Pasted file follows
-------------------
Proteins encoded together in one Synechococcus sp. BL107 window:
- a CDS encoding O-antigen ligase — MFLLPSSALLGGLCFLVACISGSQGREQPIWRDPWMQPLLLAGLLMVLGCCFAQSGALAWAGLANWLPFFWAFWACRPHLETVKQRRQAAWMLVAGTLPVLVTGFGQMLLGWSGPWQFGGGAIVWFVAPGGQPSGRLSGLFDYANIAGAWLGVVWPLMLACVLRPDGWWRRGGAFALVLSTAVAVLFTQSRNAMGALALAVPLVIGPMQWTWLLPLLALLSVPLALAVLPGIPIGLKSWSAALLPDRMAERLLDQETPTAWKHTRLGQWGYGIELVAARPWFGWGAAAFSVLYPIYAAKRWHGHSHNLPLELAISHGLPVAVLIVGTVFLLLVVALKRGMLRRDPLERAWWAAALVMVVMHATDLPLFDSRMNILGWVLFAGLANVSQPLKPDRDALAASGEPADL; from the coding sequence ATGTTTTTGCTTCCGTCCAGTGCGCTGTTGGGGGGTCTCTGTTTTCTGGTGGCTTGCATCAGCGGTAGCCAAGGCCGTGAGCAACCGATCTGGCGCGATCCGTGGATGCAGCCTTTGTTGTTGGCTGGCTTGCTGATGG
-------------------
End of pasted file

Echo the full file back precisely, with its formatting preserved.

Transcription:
Proteins encoded together in one Synechococcus sp. BL107 window:
- a CDS encoding O-antigen ligase — MFLLPSSALLGGLCFLVACISGSQGREQPIWRDPWMQPLLLAGLLMVLGCCFAQSGALAWAGLANWLPFFWAFWACRPHLETVKQRRQAAWMLVAGTLPVLVTGFGQMLLGWSGPWQFGGGAIVWFVAPGGQPSGRLSGLFDYANIAGAWLGVVWPLMLACVLRPDGWWRRGGAFALVLSTAVAVLFTQSRNAMGALALAVPLVIGPMQWTWLLPLLALLSVPLALAVLPGIPIGLKSWSAALLPDRMAERLLDQETPTAWKHTRLGQWGYGIELVAARPWFGWGAAAFSVLYPIYAAKRWHGHSHNLPLELAISHGLPVAVLIVGTVFLLLVVALKRGMLRRDPLERAWWAAALVMVVMHATDLPLFDSRMNILGWVLFAGLANVSQPLKPDRDALAASGEPADL; from the coding sequence ATGTTTTTGCTTCCGTCCAGTGCGCTGTTGGGGGGTCTCTGTTTTCTGGTGGCTTGCATCAGCGGTAGCCAAGGCCGTGAGCAACCGATCTGGCGCGATCCGTGGATGCAGCCTTTGTTGTTGGCTGGCTTGCTGATGG